Check out the Dog API documentation (dogumentation?) to learn what else you can do.

Pokemon API

Supposedly, PokeApi handles 17 million requests per month. Gotta serve ‘em all, I guess!
This API only returns data about the Pokemon video game franchise. Since Pokemon has movies, TV shows, and comics it would be overwhelming for one API to cover everything. Even scoped just to the games, PokeApi has over 9,000 different kinds of data in their database.
Let’s try exploring the Pokemon species endpoint. To get a list of all the genderless Pokemon species, you’d call https://pokeapi.co/api/v2/gender/3/.
It returns a long list. TIL, there are currently 104 genderless Pokemon species. 😲 Also, Poke-gender is very complicated and backwards-incompatible between different versions of the game.
PokeApi is open source. You can browse the code or contribute on GitHub.

Fun Translations

How many flavors of geekery can be crammed into one API? Quite a few, as it turns out. Fun translations allows you to translate between English and many other quirky or nerdy languages such as:
  • Klingon
  • Yoda-speak
  • Pig Latin
  • Cockney
  • Ermahgerd
To try out the translations API in the browser you need to url-encode the text so that any special characters can be universally understood by any server. Good news -- the browser handles this for you.

If you paste “https://api.funtranslations.com/translate/doge.json?text=Good morning” into a browser URL bar, it will turn into “https://api.funtranslations.com/translate/doge.json?text=Good%20morning” when you load the page.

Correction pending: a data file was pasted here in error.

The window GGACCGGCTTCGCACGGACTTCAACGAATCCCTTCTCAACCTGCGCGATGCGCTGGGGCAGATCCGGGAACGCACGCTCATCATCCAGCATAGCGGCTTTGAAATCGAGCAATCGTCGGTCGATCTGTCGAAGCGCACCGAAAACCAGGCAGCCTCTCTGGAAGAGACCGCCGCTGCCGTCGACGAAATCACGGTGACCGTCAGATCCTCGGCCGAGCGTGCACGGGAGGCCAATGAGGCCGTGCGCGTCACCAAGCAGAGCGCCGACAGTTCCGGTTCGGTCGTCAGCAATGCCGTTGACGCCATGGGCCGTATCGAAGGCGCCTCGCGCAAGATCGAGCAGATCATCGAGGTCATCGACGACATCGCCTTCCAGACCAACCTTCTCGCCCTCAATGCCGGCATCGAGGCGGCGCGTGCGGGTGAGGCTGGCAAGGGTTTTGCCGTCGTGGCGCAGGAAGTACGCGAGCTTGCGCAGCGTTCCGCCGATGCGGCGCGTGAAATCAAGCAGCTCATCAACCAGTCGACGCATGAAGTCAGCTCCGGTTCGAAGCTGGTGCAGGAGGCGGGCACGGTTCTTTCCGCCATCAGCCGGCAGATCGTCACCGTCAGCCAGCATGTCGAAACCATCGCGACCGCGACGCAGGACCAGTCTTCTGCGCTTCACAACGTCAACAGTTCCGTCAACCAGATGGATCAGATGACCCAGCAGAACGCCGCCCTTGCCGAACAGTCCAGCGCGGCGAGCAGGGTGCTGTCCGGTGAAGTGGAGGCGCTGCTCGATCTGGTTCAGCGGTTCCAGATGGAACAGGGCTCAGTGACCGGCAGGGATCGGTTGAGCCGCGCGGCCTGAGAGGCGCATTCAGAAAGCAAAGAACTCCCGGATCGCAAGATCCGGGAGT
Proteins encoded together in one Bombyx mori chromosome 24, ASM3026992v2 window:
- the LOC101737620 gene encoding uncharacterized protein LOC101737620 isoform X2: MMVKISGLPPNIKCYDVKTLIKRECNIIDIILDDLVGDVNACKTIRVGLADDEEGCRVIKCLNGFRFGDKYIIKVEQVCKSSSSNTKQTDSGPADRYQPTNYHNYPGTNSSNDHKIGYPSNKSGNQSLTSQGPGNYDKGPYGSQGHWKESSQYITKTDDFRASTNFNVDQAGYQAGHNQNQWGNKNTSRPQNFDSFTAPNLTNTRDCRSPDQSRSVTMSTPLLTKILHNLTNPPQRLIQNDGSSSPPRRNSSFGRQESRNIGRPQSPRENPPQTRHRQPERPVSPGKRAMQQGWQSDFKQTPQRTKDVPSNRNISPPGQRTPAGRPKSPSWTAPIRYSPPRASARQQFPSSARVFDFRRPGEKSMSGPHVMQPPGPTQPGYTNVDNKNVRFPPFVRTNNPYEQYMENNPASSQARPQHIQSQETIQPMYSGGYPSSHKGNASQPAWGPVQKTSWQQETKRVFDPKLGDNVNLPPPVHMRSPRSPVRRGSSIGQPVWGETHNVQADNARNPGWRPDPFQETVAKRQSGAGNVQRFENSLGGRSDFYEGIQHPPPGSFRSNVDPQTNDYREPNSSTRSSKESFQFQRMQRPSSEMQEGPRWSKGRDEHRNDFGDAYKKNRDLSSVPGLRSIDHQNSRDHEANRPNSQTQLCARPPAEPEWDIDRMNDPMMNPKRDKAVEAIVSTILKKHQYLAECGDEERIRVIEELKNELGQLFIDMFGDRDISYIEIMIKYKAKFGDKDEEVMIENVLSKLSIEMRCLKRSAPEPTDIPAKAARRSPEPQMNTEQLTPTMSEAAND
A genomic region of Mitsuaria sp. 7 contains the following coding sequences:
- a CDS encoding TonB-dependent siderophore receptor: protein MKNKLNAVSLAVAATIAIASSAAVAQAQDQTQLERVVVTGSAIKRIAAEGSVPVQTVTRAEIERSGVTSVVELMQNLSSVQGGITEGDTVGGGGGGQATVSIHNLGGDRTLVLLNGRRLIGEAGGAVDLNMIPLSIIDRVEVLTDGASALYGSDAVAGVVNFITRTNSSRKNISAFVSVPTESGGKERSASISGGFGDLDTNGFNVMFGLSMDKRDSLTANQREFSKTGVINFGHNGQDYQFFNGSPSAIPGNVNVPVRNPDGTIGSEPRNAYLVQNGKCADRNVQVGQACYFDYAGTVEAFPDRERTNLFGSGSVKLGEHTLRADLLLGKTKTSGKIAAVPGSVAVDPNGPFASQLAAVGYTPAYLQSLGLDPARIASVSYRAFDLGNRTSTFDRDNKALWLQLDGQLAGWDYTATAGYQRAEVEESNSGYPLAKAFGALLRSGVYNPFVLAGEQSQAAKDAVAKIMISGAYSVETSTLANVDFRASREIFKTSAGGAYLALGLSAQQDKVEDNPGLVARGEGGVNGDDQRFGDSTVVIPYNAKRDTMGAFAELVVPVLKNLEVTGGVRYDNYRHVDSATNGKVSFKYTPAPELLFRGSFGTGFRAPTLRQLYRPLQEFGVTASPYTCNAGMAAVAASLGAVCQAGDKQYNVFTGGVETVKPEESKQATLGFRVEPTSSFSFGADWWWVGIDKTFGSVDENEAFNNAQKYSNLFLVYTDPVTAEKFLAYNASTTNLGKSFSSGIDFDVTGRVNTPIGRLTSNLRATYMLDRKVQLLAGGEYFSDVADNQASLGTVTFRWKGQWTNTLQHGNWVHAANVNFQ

You’ll also see a response that looks like this:
{  "success": {  "total": 1  },  "contents": {  "translated": "Grrr shiba shiba woof woof ... pant! shiba barkbarkbark doge lick doge grrr ",  "text": "Good morning",  "translation": "doge"  } } 

affirmations.dev

When my therapist first suggested I try affirmations, I couldn’t roll my eyes hard enough. But I gave them a shot anyway, and they were actually helpful combating impostor syndrome. So I created a tiny API to supply affirmations on demand, and even built my first hardware project on top of it.
To get an affirmation, head on over to https://www.affirmations.dev/ in your browser and receive a heartwarming response such as:
{"affirmation":"Sucking at something is the first step towards being good at something"} 
Affirmations.dev is open source. If you’re shy about contributing code, contributions of new affirmations are also welcome. 💖